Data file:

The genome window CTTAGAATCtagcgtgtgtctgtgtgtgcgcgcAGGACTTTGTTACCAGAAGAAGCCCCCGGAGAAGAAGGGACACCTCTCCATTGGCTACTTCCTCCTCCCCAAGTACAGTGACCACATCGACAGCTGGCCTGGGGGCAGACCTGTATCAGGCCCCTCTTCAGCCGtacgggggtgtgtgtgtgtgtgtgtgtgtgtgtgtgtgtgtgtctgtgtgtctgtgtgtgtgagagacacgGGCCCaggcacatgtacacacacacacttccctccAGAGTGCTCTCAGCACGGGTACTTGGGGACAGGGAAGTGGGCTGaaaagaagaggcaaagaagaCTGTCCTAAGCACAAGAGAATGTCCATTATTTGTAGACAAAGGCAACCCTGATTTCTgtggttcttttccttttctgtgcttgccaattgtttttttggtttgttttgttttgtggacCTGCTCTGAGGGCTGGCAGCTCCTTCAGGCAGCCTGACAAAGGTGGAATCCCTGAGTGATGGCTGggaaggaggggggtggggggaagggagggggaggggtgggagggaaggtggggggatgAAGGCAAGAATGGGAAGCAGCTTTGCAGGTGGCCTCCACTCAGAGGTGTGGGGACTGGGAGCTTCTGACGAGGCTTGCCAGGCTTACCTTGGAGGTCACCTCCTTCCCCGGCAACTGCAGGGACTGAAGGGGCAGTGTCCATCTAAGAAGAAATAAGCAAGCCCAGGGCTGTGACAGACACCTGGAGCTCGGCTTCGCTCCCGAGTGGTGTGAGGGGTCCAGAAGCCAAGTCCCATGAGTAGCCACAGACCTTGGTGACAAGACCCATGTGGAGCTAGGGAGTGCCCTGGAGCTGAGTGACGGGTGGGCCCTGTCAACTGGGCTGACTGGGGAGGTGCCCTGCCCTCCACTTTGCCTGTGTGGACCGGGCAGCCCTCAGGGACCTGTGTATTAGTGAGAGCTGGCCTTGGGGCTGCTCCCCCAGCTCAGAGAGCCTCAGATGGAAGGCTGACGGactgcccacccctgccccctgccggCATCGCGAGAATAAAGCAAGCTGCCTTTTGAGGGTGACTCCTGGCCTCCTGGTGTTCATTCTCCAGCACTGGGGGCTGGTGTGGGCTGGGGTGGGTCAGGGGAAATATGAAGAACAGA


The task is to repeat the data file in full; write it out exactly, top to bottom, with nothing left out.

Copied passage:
The genome window CTTAGAATCtagcgtgtgtctgtgtgtgcgcgcAGGACTTTGTTACCAGAAGAAGCCCCCGGAGAAGAAGGGACACCTCTCCATTGGCTACTTCCTCCTCCCCAAGTACAGTGACCACATCGACAGCTGGCCTGGGGGCAGACCTGTATCAGGCCCCTCTTCAGCCGtacgggggtgtgtgtgtgtgtgtgtgtgtgtgtgtgtgtgtgtctgtgtgtctgtgtgtgtgagagacacgGGCCCaggcacatgtacacacacacacttccctccAGAGTGCTCTCAGCACGGGTACTTGGGGACAGGGAAGTGGGCTGaaaagaagaggcaaagaagaCTGTCCTAAGCACAAGAGAATGTCCATTATTTGTAGACAAAGGCAACCCTGATTTCTgtggttcttttccttttctgtgcttgccaattgtttttttggtttgttttgttttgtggacCTGCTCTGAGGGCTGGCAGCTCCTTCAGGCAGCCTGACAAAGGTGGAATCCCTGAGTGATGGCTGggaaggaggggggtggggggaagggagggggaggggtgggagggaaggtggggggatgAAGGCAAGAATGGGAAGCAGCTTTGCAGGTGGCCTCCACTCAGAGGTGTGGGGACTGGGAGCTTCTGACGAGGCTTGCCAGGCTTACCTTGGAGGTCACCTCCTTCCCCGGCAACTGCAGGGACTGAAGGGGCAGTGTCCATCTAAGAAGAAATAAGCAAGCCCAGGGCTGTGACAGACACCTGGAGCTCGGCTTCGCTCCCGAGTGGTGTGAGGGGTCCAGAAGCCAAGTCCCATGAGTAGCCACAGACCTTGGTGACAAGACCCATGTGGAGCTAGGGAGTGCCCTGGAGCTGAGTGACGGGTGGGCCCTGTCAACTGGGCTGACTGGGGAGGTGCCCTGCCCTCCACTTTGCCTGTGTGGACCGGGCAGCCCTCAGGGACCTGTGTATTAGTGAGAGCTGGCCTTGGGGCTGCTCCCCCAGCTCAGAGAGCCTCAGATGGAAGGCTGACGGactgcccacccctgccccctgccggCATCGCGAGAATAAAGCAAGCTGCCTTTTGAGGGTGACTCCTGGCCTCCTGGTGTTCATTCTCCAGCACTGGGGGCTGGTGTGGGCTGGGGTGGGTCAGGGGAAATATGAAGAACAGA